Purpose: To determine the effect of random assignment to fluid resuscitation with albumin or saline on organ function and mortality in patients with severe sepsis.
Methods: Pre-defined subgroup analysis of a randomized controlled trial conducted in the intensive care units of 16 hospitals in Australia and New Zealand.
Results: Of 1,218 patients with severe sepsis at baseline, 603 and 615 were assigned to receive albumin and saline, respectively. The two groups had similar baseline characteristics. During the first 7 days mean arterial pressure was similar in the two groups, but patients assigned albumin had a lower heart rate on days 1 and 3 (p = 0.002 and p = 0.03, respectively) and a higher central venous pressure on days 1-3 (p < 0.005 each day). There was no difference in the renal or total Sequential Organ Failure Assessment score of the two groups; 113/603 (18.7%) of patients assigned albumin were treated with renal replacement therapy compared to 112/615 (18.2%) assigned saline (p = 0.98). The unadjusted relative risk of death for albumin versus saline was 0.87 [95% confidence interval (CI) 0.74-1.02] for patients with severe sepsis and 1.05 (0.94-1.17) for patients without severe sepsis (p = 0.06 for heterogeneity). From multivariate logistic regression analysis adjusting for baseline factors in patients with complete baseline data (919/1,218, 75.5%), the adjusted odds ratio for death for albumin versus saline was 0.71 (95% CI: 0.52-0.97; p = 0.03).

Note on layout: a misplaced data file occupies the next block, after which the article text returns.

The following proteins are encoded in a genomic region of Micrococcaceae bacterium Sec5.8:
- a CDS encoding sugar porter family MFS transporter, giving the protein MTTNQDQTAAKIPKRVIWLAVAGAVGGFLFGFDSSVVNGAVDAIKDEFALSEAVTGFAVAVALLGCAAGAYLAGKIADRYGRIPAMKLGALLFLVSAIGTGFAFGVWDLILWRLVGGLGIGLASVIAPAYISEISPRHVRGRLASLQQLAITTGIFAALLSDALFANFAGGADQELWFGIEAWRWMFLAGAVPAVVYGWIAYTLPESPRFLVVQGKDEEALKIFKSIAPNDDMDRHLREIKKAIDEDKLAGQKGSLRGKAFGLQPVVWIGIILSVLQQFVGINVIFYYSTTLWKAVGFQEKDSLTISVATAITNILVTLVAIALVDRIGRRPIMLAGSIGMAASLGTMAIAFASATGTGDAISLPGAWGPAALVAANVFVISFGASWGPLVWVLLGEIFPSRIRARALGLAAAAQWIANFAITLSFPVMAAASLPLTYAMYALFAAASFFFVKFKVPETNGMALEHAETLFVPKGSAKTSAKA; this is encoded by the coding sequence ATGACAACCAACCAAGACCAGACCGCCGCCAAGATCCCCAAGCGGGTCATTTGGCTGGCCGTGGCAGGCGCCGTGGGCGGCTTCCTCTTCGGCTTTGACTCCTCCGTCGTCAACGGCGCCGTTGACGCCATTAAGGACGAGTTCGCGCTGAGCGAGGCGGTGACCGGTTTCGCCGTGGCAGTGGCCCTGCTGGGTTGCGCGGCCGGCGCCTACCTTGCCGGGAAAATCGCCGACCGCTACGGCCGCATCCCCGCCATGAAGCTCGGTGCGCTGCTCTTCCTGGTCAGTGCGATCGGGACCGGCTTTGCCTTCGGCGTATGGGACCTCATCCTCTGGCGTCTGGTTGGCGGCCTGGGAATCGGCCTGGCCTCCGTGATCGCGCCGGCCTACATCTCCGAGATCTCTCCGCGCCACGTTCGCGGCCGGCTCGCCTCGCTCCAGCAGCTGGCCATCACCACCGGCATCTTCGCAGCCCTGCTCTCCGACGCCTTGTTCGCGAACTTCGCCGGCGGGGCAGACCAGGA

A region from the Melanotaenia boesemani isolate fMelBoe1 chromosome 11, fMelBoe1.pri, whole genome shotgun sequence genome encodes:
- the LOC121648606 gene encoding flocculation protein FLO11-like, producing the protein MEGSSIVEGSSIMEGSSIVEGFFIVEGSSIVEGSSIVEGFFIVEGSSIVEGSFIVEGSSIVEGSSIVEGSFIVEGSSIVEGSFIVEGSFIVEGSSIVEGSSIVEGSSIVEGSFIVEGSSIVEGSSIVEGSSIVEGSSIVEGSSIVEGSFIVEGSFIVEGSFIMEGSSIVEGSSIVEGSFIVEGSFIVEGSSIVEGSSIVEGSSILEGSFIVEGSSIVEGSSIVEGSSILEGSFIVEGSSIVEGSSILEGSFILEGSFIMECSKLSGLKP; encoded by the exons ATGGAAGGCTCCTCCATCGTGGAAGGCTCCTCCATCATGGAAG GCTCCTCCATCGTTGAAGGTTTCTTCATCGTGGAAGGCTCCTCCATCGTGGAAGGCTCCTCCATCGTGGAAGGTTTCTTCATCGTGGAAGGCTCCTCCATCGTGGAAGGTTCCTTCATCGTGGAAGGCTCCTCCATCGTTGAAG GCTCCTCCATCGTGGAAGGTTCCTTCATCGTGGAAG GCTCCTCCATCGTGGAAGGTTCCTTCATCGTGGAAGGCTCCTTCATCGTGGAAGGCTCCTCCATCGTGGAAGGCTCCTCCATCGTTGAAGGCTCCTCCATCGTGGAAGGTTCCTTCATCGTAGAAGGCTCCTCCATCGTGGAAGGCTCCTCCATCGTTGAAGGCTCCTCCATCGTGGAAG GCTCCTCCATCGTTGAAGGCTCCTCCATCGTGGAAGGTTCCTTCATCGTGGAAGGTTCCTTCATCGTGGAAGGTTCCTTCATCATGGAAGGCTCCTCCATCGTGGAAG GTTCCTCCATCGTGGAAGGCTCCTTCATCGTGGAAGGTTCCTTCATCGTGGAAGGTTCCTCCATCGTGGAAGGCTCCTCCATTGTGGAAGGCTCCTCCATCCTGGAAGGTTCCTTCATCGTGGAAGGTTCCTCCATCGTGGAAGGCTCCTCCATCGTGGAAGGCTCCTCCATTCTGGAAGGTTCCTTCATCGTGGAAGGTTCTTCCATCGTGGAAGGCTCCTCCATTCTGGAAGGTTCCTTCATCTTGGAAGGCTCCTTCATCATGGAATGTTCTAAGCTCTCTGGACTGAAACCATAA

Conclusions: Administration of albumin compared to saline did not impair renal or other organ function and may have decreased the risk of death.